Silicon Valley Startup Drive.ai Inc. plans to install a small network of self-driving cars this summer that can be accessed with an app, making it one of the first such services for the general public.
The Ride Hailing app will initially cover a piece of Frisco, Texas and will be available in July, the company said. The program's vehicles, Nissan's NV200 Transporter, are painted bright orange and have visible sensors as well as four screens that tell pedestrians what the car thinks, such as "waiting for you to cross" and "passengers entering / leaving."
Drive.ai declined to say how many cars will be part of the project. As of November 30, the start-up had licensed seven vehicles for autonomous operation in California.
Waymo of Alphabet Inc., About Technologies Inc. and other autonomous vehicle operators have tested similar programs with selected drivers. Waymo asked people in Arizona to apply for free travel last year, and granted hundreds of residents in parts of Greater Phoenix, including Chandler, Gilbert, Mesa, and Tempe, Arizona. Uber's self-driving car tests have been stalled since March when a pedestrian was hit and killed in Tempe.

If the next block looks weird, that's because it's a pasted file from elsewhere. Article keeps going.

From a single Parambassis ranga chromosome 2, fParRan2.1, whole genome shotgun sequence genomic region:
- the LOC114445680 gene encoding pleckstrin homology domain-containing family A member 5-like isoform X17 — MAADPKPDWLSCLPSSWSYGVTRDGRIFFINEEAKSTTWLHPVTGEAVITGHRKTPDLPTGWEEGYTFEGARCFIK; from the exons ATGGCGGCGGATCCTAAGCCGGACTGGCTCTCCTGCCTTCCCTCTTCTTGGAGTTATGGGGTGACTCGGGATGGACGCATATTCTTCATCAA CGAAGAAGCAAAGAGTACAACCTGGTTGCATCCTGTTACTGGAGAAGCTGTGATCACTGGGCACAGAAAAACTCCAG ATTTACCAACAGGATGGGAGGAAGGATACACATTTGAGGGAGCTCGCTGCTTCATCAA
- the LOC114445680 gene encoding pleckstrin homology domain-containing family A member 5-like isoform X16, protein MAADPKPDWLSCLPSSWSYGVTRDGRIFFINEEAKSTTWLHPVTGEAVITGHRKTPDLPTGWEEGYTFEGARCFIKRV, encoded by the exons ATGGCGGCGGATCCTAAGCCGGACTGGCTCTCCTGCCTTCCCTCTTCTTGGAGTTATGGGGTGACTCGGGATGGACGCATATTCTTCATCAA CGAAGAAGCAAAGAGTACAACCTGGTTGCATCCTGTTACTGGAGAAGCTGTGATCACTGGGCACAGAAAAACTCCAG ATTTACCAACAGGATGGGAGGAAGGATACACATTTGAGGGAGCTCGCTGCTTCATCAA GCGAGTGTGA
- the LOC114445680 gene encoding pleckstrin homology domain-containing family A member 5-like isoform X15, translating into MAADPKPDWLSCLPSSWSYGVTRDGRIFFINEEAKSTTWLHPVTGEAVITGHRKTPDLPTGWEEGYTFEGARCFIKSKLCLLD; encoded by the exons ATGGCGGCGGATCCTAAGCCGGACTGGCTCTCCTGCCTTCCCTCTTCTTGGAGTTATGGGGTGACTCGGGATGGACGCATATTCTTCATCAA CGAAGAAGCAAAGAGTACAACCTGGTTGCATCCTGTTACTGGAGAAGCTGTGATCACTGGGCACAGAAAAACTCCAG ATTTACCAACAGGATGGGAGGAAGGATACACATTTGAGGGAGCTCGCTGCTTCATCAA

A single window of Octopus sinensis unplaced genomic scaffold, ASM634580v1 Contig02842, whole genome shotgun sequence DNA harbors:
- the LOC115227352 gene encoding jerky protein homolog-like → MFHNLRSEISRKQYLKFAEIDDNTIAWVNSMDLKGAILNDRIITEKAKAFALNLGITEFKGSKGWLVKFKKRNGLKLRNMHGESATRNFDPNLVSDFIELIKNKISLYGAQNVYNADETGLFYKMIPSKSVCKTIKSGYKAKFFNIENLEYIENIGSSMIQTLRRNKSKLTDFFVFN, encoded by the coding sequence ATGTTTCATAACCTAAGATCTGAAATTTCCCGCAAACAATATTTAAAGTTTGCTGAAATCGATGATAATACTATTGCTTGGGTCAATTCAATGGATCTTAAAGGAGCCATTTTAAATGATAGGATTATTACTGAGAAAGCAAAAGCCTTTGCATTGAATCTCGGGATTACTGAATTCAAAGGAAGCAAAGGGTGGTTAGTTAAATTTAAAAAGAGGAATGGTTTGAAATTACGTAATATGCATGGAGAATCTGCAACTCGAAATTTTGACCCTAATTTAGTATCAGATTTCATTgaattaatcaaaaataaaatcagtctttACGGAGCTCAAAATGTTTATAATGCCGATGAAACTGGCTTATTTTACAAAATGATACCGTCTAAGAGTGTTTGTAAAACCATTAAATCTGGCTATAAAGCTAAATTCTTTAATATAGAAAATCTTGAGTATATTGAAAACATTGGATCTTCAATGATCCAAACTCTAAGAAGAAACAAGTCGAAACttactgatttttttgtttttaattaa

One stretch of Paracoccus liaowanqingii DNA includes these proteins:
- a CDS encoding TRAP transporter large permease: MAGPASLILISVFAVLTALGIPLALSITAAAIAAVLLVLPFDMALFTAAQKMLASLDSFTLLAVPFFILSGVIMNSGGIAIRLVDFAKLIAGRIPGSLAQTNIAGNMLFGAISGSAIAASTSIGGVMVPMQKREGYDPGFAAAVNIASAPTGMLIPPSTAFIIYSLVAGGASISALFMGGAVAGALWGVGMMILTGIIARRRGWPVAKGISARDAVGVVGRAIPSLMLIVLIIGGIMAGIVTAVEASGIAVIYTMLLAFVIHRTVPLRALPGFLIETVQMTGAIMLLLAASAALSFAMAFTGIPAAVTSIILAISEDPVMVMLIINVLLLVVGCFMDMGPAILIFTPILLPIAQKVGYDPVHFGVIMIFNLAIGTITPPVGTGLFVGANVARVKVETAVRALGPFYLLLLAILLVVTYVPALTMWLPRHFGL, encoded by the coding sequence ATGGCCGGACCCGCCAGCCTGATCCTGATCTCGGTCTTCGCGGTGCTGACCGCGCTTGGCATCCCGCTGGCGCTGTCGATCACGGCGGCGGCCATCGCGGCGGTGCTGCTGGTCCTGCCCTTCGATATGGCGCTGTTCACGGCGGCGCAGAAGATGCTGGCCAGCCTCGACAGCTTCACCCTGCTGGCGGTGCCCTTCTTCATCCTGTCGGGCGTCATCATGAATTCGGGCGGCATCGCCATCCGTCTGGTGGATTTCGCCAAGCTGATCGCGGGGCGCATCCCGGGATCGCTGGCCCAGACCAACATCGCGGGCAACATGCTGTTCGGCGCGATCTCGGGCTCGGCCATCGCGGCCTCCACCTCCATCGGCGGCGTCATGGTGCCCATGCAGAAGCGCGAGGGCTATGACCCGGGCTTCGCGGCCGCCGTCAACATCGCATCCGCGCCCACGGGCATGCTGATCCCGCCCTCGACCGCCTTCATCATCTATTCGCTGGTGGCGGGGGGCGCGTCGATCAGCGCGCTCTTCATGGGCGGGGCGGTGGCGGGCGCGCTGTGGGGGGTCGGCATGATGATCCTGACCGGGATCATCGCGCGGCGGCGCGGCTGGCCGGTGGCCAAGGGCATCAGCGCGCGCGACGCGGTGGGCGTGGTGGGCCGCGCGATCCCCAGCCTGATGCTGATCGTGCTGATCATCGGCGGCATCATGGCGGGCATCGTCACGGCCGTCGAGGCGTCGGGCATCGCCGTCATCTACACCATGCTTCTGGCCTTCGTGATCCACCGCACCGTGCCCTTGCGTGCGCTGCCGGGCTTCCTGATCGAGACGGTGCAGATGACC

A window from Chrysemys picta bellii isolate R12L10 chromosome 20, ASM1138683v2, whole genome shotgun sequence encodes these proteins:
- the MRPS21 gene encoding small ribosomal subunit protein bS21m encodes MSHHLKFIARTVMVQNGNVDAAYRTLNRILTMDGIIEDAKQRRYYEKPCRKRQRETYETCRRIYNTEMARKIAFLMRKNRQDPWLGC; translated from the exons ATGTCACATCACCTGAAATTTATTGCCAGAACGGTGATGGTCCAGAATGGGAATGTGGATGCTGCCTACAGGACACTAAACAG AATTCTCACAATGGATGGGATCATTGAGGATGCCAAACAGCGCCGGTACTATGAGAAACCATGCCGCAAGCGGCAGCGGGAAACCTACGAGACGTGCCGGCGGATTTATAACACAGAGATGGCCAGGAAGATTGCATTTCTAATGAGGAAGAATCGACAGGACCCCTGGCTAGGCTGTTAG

Like Waymo, Drive.ai rides will be free, and the cars will only be parked near some Frisco office complexes and the Star, the Dallas Cowboys headquarters, between predetermined pick-up times. and delivery points. The service is limited to residents, employees and visitors of the buildings in the program. Drivers Will not Be Alone: The cars will have either safety drivers or chaperones riding in them all the time. Drive.ai was founded in 2015 by a group of scientists who worked together at Stanford University's Artificial Intelligence Lab. One of Drive.ai's directors, Andrew Ng, ran the Stanford lab before leaving to oversee artificial intelligence projects at Google.